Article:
Dealing With Heavy Oxidisation
The car was now ready for a paint enhancement. Why not a full correction and all the works? Well, with the car showing signs of having a refresh in the past and a couple of niggly bits from where it had been stored, a full correction would not only be impossible but not safe or sensible. I went around the car and measured the paint on every surface and in some places, the paint was a bit too thin for my liking so I had to make my expectations more realistic. My aim was to remove minor defects and lessen the appearance of any major issues where possible as well as improving the depth and clarity of the paint.
Heavy oxidisation created an initial layer to remove and the best way to move past this was to ‘blitz’ the paint. I’d best describe this as ‘blitz-ing’ a heavy cutting pad across the entirety of the car with excessive product. Why? There’s no point trying to correct through the oxidisation as the only place it will go is into the pad which you’ll grind into your paint, essentially causing more problems. By using this ‘blitz’ method, you quickly grind away this unwanted skin and remove it by constantly cleaning out the pad. I used an old pad and a cheap compound to do this – no point wasting the good stuff!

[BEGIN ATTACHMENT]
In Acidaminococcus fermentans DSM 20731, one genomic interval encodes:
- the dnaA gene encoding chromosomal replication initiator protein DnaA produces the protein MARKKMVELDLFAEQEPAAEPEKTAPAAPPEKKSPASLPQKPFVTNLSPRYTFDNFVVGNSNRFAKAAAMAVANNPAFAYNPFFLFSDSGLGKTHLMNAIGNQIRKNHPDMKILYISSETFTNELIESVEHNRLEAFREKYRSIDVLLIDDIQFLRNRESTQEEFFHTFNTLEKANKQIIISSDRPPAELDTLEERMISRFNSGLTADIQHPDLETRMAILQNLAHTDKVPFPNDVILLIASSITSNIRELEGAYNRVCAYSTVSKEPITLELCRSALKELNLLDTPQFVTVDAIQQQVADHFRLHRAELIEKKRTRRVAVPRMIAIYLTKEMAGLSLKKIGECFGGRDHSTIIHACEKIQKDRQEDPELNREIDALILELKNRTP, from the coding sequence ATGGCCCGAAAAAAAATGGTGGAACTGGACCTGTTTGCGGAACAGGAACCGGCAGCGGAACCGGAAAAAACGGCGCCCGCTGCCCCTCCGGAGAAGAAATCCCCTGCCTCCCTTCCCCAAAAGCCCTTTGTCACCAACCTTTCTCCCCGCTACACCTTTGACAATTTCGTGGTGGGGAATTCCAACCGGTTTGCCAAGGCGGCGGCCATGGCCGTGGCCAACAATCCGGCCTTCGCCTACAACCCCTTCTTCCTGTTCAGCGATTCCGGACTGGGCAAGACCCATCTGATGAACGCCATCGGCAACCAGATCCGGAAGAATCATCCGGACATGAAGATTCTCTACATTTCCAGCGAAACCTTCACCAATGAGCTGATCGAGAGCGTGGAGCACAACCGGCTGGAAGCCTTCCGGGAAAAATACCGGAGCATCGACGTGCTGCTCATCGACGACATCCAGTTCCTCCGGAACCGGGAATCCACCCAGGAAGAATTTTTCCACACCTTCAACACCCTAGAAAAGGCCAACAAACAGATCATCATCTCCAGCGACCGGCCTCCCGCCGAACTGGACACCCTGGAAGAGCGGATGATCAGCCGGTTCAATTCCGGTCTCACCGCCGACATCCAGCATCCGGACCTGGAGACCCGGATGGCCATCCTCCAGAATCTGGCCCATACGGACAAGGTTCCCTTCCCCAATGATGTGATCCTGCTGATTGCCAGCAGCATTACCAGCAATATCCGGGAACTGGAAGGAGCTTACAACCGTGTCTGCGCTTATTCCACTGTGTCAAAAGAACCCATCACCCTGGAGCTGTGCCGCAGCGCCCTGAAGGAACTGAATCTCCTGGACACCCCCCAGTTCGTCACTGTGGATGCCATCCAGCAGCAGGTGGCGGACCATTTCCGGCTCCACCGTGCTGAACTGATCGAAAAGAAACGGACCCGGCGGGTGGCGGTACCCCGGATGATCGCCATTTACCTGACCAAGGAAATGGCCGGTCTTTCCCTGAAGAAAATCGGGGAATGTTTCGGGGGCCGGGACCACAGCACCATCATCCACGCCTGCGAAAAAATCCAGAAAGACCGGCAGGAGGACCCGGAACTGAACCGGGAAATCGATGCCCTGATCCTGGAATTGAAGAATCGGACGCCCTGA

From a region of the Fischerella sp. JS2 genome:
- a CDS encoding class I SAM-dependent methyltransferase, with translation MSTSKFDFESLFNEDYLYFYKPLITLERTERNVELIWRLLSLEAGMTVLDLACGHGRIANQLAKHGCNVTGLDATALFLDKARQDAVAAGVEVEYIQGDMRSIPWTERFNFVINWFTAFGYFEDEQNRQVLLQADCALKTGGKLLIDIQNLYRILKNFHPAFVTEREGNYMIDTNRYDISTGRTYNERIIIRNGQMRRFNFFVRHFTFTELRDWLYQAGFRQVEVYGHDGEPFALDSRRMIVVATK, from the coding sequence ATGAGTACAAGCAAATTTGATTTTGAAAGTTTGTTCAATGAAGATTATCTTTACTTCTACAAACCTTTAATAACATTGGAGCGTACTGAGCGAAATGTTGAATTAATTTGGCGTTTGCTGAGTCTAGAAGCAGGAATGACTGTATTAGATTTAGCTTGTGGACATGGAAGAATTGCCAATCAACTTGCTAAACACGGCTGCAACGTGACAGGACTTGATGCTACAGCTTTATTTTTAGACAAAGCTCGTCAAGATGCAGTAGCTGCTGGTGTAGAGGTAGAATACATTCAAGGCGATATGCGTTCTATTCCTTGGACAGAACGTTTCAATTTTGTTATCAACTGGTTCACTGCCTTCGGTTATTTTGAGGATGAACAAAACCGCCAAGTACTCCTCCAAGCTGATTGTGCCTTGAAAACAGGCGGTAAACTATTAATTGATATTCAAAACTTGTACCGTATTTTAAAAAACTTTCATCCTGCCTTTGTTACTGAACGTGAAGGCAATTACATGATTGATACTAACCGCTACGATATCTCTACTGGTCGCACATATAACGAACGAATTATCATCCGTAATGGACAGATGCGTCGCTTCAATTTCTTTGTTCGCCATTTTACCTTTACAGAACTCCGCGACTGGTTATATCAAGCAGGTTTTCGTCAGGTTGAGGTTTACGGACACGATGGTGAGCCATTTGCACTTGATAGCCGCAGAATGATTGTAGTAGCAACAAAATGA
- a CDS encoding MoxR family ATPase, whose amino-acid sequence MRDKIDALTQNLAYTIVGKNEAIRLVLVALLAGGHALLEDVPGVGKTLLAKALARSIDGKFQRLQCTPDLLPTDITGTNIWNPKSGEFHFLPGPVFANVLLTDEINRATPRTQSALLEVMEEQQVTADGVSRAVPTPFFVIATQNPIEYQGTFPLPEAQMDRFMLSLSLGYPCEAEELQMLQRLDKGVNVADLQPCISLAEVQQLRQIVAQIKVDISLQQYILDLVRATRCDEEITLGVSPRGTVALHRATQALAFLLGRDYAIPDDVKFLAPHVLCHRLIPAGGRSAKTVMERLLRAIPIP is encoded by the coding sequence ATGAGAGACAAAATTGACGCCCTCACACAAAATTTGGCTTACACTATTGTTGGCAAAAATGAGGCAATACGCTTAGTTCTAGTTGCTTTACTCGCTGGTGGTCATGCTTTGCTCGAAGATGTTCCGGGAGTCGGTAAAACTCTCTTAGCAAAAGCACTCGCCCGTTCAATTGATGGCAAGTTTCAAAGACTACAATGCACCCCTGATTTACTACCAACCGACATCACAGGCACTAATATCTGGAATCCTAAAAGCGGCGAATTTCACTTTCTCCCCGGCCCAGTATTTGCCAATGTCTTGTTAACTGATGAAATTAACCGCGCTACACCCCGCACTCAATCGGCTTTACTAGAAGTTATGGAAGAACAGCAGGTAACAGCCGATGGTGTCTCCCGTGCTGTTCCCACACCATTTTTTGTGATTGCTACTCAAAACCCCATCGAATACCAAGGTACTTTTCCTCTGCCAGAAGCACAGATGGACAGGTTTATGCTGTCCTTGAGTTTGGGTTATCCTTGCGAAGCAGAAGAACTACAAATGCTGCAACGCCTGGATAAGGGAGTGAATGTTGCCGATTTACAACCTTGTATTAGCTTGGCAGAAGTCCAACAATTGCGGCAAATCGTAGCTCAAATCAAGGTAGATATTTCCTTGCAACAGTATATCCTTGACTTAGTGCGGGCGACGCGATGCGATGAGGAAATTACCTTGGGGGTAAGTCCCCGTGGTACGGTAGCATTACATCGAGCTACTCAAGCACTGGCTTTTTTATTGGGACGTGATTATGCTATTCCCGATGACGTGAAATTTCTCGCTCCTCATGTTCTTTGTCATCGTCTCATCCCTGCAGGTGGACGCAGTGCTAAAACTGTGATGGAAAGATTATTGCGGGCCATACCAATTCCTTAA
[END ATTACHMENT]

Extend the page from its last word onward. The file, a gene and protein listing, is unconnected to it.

You can see from the pictures below (again, apologise for the poor quality video screen shots) how the rapid passes have pulled off a lot of the 'skin' meaning future passes and pads won't be holding that type of residue.
For the generic 'before' pictures see my previous post on 'Assessing The Paint'